Today we'll evaluate Senetas Corporation Limited (ASX:SEN) to determine whether it could have potential as an investment idea. Specifically, we'll consider its Return On Capital Employed (ROCE), since that will give us an insight into how efficiently the business can generate profits from the capital it requires.
First up, we'll look at what ROCE is and how we calculate it. Second, we'll look at its ROCE compared to similar companies. Finally, we'll look at how its current liabilities affect its ROCE.
What is Return On Capital Employed (ROCE)?
ROCE measures the 'return' (pre-tax profit) a company generates from capital employed in its business. All else being equal, a better business will have a higher ROCE. Ultimately, it is a useful but imperfect metric. Author Edwin Whiting says to be careful when comparing the ROCE of different businesses, since 'No two businesses are exactly alike.
How Do You Calculate Return On Capital Employed?
The formula for calculating the return on capital employed is:
Return on Capital Employed = Earnings Before Interest and Tax (EBIT) ÷ (Total Assets - Current Liabilities)
Or for Senetas:
0.10 = AU$2.4m ÷ (AU$34m - AU$10m) (Based on the trailing twelve months to December 2019.)
So, Senetas has an ROCE of 10%.
Does Senetas Have A Good ROCE?
ROCE can be useful when making comparisons, such as between similar companies. Senetas's ROCE appears to be substantially greater than the 7.5% average in the Communications industry. We would consider this a positive, as it suggests it is using capital more effectively than other similar companies. Independently of how Senetas compares to its industry, its ROCE in absolute terms appears decent, and the company may be worthy of closer investigation.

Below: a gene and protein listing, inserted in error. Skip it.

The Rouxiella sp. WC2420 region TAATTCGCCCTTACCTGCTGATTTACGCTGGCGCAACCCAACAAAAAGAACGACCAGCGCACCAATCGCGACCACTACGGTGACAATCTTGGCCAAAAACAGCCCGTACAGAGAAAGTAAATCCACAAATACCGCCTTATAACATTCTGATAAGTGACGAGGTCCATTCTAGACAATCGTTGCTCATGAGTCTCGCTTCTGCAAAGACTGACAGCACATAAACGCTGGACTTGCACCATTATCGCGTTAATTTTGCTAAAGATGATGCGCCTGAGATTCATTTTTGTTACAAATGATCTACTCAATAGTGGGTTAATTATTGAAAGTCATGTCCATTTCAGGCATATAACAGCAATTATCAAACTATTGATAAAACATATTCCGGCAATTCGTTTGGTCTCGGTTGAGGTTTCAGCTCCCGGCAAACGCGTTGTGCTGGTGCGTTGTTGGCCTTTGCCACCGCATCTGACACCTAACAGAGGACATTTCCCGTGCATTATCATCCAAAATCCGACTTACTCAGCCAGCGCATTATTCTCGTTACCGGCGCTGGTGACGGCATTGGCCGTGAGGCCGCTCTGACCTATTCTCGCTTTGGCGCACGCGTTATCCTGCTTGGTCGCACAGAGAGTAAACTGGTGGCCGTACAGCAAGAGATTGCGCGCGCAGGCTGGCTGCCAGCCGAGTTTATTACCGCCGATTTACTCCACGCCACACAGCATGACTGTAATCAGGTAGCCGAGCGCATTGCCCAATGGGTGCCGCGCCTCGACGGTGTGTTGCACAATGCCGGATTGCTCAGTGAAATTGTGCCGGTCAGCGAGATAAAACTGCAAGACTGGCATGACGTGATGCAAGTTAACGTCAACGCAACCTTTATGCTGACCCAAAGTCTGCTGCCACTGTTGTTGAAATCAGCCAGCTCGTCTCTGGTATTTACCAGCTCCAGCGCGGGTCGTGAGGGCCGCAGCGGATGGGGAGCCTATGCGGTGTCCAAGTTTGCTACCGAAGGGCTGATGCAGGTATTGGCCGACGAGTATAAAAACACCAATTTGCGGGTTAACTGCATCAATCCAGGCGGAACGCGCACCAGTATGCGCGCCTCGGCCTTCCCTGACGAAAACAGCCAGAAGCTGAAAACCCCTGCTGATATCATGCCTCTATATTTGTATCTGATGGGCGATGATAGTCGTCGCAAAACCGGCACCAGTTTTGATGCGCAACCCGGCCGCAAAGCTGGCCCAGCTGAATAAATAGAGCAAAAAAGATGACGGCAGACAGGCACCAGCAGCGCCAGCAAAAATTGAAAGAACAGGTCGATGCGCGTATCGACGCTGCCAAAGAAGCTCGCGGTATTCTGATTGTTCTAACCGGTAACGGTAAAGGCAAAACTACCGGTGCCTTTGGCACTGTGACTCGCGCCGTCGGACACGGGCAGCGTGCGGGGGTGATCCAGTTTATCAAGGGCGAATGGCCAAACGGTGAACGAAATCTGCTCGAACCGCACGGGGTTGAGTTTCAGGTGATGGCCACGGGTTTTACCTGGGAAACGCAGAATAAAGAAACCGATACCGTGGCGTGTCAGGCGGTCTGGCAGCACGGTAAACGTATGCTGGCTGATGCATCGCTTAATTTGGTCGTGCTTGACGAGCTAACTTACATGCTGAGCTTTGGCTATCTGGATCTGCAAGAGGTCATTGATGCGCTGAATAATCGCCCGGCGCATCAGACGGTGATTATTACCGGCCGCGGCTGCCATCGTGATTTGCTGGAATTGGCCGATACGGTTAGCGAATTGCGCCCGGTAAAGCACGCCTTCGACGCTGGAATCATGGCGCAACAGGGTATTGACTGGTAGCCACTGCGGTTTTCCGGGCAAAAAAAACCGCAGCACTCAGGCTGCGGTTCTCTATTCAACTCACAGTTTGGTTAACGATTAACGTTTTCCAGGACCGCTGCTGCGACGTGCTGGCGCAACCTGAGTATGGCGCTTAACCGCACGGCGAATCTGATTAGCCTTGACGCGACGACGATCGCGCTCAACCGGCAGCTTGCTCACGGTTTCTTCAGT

Senetas's current ROCE of 10% is lower than its ROCE in the past, which was 19%, 3 years ago. So investors might consider if it has had issues recently. The image below shows how Senetas's ROCE compares to its industry, and you can click it to see more detail on its past growth.
When considering ROCE, bear in mind that it reflects the past and does not necessarily predict the future. ROCE can be deceptive for cyclical businesses, as returns can look incredible in boom times, and terribly low in downturns. ROCE is, after all, simply a snap shot of a single year. If Senetas is cyclical, it could make sense to check out this free graph of past earnings, revenue and cash flow.
Senetas's Current Liabilities And Their Impact On Its ROCE
Liabilities, such as supplier bills and bank overdrafts, are referred to as current liabilities if they need to be paid within 12 months. Due to the way ROCE is calculated, a high level of current liabilities makes a company look as though it has less capital employed, and thus can (sometimes unfairly) boost the ROCE. To counteract this, we check if a company has high current liabilities, relative to its total assets.
Senetas has total assets of AU$34m and current liabilities of AU$10m. Therefore its current liabilities are equivalent to approximately 30% of its total assets. Senetas has a medium level of current liabilities, which would boost the ROCE.
What We Can Learn From Senetas's ROCE
Senetas's ROCE does look good, but the level of current liabilities also contribute to that. There might be better investments than Senetas out there, but you will have to work hard to find them . These promising businesses with rapidly growing earnings might be right up your alley.
For those who like to find winning investments this free list of growing companies with recent insider purchasing, could be just the ticket.
If you spot an error that warrants correction, please contact the editor at firstname.lastname@example.org. This article by Simply Wall St is general in nature. It does not constitute a recommendation to buy or sell any stock, and does not take account of your objectives, or your financial situation. Simply Wall St has no position in the stocks mentioned.
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